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Tuesday, September 08, 2009

Jackson Miller Ducking Debates in Prince William County

In the continuing "he said/she said" soap opera over whether Delegate Jackson Miller, from the 50th District, turned down the NAACP debate with his challenger Jeanette Rishell in Prince William County, Norma Fields, the NAACP member who attempted to schedule the debate has chimed in with her version of the events.

Tired of being accused of partisan bias in leaking the fact that Miller turned down the October 17 forum, Ms. Fields provides her version and the time line of her attempts to arrange this event.
We offered the same opportunity to the candidates in the 52nd District and both candidates accepted.

My contact with the Miller campaign was Cory Bliss. I will not question Mr. Miller’s integrity, as he unfairly did mine, but I will suggest that perhaps Mr. Bliss did not keep him informed of our conversations. I telephoned Mr. Miller in July to schedule a forum between him and Mrs. Rishell for Oct. 17. Cory called me a few days later, informing me that Delegate Miller was considering the invitation. Several weeks passed with no word from the campaign. During this time I left one or two messages. None were returned. I sent an e-mail inviting him to the forum; no response.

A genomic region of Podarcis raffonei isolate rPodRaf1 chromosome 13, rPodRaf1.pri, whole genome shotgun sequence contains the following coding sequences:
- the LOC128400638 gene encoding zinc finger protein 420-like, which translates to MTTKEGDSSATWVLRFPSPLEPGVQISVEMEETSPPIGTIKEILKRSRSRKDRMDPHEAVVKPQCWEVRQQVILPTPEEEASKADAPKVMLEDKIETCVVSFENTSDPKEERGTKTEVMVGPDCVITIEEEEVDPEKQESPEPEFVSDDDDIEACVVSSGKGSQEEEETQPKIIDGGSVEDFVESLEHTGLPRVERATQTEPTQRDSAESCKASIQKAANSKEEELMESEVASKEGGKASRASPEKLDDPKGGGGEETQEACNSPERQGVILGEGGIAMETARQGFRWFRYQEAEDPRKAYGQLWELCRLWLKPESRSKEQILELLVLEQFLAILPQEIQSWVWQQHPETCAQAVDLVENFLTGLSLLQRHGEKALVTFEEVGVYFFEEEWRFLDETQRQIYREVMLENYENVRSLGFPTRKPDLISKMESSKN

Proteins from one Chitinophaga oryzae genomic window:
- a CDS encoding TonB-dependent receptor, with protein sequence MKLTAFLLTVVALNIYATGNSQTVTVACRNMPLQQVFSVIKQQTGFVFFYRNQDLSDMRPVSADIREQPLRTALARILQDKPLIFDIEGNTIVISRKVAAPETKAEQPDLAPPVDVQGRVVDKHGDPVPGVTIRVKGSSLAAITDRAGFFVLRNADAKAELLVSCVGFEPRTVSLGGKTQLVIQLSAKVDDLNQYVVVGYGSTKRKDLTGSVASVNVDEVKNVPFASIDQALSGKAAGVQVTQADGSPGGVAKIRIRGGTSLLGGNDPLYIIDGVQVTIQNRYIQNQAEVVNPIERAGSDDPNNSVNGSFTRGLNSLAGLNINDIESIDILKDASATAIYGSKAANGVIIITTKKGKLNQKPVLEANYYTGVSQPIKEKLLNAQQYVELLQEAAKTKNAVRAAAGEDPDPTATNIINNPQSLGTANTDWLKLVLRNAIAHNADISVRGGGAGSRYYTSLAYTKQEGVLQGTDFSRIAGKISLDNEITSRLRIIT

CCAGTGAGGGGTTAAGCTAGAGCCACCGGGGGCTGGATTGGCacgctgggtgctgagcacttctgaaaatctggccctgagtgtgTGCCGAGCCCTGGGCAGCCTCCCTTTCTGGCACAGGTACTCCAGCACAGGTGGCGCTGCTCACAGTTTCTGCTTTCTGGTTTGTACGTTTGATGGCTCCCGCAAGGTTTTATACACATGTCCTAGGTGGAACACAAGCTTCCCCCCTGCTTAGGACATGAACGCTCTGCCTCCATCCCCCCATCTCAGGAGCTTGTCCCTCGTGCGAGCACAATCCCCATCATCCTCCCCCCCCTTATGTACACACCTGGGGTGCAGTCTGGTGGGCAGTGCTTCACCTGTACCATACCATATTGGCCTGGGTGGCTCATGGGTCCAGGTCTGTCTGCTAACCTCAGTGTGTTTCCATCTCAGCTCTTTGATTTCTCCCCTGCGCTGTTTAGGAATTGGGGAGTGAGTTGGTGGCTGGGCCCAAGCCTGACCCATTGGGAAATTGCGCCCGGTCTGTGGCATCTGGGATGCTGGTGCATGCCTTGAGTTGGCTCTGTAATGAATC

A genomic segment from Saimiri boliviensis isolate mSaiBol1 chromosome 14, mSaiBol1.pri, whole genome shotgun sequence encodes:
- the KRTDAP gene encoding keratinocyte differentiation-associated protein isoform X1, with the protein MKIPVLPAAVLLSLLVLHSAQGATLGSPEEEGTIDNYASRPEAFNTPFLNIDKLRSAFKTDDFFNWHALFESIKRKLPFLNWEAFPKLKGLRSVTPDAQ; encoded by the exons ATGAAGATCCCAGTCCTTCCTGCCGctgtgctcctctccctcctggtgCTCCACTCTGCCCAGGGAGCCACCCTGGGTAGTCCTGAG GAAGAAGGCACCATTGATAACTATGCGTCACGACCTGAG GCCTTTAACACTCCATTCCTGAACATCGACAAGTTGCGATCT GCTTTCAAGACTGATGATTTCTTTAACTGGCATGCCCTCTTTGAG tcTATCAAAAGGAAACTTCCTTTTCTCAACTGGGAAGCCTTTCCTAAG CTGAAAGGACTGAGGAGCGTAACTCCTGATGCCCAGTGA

Cory called Aug. 21, leaving a message that Miller could not fit Oct. 17 into his schedule.

I have no memory of Cory mentioning Miller had a family obligation on the 17th.

I called Cory on Aug. 24, asking him to provide me with any date that fit their schedule. He agreed to get back to me by week’s end. When I did not hear from him by Friday, I called him and left a message requesting a date.